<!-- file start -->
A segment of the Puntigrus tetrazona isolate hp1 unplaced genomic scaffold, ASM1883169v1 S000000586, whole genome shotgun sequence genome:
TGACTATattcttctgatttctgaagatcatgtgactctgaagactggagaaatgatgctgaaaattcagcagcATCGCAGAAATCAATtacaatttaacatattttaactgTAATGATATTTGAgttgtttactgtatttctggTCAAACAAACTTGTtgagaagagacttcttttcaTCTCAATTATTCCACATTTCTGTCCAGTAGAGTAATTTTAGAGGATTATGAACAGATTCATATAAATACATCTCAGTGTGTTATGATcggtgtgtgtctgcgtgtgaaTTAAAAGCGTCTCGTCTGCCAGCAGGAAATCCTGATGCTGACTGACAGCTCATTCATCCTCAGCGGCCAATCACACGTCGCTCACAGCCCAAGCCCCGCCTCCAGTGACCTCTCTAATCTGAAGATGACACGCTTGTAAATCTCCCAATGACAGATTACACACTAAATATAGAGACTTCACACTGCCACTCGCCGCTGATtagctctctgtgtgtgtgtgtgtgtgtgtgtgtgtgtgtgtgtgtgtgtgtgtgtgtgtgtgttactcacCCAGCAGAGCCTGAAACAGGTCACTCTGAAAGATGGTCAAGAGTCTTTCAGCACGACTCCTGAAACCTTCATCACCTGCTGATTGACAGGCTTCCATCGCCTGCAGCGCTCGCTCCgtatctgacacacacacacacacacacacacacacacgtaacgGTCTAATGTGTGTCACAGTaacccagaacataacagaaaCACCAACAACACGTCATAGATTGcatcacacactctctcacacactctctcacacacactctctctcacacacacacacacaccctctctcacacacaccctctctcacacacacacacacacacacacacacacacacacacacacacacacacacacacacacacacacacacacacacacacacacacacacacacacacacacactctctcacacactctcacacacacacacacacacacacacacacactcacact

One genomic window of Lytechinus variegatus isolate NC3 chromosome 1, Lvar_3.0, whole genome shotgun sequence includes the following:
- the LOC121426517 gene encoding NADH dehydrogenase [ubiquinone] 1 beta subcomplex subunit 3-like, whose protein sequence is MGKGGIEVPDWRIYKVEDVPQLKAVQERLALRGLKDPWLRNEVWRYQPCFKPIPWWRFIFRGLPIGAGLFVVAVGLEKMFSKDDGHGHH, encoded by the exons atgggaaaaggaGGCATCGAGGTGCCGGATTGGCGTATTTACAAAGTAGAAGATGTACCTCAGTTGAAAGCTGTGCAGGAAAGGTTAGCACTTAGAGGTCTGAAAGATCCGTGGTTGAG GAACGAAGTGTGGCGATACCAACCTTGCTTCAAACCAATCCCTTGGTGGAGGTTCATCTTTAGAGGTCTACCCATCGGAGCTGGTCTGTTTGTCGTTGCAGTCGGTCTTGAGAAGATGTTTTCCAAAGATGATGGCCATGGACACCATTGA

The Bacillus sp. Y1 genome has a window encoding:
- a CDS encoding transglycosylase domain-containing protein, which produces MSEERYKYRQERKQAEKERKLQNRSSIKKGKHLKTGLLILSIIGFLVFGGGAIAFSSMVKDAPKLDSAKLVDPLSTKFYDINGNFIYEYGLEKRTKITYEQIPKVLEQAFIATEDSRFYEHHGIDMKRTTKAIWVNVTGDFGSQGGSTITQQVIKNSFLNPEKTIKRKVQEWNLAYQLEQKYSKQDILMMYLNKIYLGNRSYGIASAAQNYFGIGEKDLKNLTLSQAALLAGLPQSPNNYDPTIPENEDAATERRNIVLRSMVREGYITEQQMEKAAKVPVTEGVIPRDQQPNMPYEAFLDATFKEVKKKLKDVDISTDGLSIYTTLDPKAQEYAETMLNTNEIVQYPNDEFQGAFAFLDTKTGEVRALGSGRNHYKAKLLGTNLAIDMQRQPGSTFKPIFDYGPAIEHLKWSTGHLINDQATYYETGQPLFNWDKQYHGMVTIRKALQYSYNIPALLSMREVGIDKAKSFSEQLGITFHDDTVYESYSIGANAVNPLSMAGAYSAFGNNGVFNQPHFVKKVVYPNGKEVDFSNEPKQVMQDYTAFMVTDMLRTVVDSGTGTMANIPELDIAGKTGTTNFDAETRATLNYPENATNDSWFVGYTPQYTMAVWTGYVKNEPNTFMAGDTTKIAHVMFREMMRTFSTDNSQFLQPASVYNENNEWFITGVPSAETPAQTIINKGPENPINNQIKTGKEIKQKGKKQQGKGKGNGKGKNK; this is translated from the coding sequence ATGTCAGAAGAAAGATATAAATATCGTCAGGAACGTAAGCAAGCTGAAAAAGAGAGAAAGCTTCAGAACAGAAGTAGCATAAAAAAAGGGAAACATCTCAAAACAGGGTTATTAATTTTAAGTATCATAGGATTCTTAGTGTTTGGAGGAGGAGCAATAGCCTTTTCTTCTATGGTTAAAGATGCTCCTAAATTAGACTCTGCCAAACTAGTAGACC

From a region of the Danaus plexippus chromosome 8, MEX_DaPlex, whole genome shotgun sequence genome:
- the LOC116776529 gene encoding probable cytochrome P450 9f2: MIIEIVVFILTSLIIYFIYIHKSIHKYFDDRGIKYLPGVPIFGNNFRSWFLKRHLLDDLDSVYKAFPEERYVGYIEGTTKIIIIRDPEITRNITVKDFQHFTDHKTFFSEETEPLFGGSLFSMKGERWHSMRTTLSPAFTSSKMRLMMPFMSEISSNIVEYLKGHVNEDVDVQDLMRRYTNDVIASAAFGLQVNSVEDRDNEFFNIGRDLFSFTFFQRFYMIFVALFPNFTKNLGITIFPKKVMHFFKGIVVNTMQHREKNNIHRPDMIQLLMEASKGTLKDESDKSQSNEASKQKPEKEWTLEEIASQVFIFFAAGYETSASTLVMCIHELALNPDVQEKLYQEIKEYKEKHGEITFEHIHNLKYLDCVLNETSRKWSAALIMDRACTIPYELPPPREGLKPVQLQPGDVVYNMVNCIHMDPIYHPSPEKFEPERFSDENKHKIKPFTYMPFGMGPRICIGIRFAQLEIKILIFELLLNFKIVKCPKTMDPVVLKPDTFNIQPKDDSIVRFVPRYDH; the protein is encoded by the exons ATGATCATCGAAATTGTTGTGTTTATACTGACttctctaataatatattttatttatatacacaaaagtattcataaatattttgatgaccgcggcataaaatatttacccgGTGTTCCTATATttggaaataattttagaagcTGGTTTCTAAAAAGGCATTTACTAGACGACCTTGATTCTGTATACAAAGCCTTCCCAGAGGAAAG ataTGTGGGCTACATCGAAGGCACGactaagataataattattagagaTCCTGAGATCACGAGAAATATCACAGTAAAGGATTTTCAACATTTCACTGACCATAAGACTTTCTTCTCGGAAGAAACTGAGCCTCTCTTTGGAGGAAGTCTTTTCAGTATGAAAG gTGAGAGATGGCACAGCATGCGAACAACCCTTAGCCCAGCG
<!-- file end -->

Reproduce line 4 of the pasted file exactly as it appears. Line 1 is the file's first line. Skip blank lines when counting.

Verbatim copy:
- the LOC121426517 gene encoding NADH dehydrogenase [ubiquinone] 1 beta subcomplex subunit 3-like, whose protein sequence is MGKGGIEVPDWRIYKVEDVPQLKAVQERLALRGLKDPWLRNEVWRYQPCFKPIPWWRFIFRGLPIGAGLFVVAVGLEKMFSKDDGHGHH, encoded by the exons atgggaaaaggaGGCATCGAGGTGCCGGATTGGCGTATTTACAAAGTAGAAGATGTACCTCAGTTGAAAGCTGTGCAGGAAAGGTTAGCACTTAGAGGTCTGAAAGATCCGTGGTTGAG GAACGAAGTGTGGCGATACCAACCTTGCTTCAAACCAATCCCTTGGTGGAGGTTCATCTTTAGAGGTCTACCCATCGGAGCTGGTCTGTTTGTCGTTGCAGTCGGTCTTGAGAAGATGTTTTCCAAAGATGATGGCCATGGACACCATTGA